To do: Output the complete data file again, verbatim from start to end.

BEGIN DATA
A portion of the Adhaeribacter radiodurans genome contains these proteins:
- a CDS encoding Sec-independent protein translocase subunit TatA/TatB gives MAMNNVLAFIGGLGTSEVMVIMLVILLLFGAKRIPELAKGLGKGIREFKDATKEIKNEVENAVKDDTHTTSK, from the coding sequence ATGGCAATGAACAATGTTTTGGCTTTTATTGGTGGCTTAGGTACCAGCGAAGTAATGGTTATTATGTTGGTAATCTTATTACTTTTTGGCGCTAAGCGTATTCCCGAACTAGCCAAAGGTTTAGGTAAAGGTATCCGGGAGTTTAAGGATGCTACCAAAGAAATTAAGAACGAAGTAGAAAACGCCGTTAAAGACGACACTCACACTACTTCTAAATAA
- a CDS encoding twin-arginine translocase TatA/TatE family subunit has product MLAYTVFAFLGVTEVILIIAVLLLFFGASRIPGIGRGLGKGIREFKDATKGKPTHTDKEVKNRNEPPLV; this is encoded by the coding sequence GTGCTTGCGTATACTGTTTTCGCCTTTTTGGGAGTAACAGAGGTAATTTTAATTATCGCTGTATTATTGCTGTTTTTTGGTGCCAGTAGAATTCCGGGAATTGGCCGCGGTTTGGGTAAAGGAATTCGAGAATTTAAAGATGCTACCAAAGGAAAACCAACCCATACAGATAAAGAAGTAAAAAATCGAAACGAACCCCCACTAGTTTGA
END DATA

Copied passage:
A portion of the Adhaeribacter radiodurans genome contains these proteins:
- a CDS encoding Sec-independent protein translocase subunit TatA/TatB gives MAMNNVLAFIGGLGTSEVMVIMLVILLLFGAKRIPELAKGLGKGIREFKDATKEIKNEVENAVKDDTHTTSK, from the coding sequence ATGGCAATGAACAATGTTTTGGCTTTTATTGGTGGCTTAGGTACCAGCGAAGTAATGGTTATTATGTTGGTAATCTTATTACTTTTTGGCGCTAAGCGTATTCCCGAACTAGCCAAAGGTTTAGGTAAAGGTATCCGGGAGTTTAAGGATGCTACCAAAGAAATTAAGAACGAAGTAGAAAACGCCGTTAAAGACGACACTCACACTACTTCTAAATAA
- a CDS encoding twin-arginine translocase TatA/TatE family subunit has product MLAYTVFAFLGVTEVILIIAVLLLFFGASRIPGIGRGLGKGIREFKDATKGKPTHTDKEVKNRNEPPLV; this is encoded by the coding sequence GTGCTTGCGTATACTGTTTTCGCCTTTTTGGGAGTAACAGAGGTAATTTTAATTATCGCTGTATTATTGCTGTTTTTTGGTGCCAGTAGAATTCCGGGAATTGGCCGCGGTTTGGGTAAAGGAATTCGAGAATTTAAAGATGCTACCAAAGGAAAACCAACCCATACAGATAAAGAAGTAAAAAATCGAAACGAACCCCCACTAGTTTGA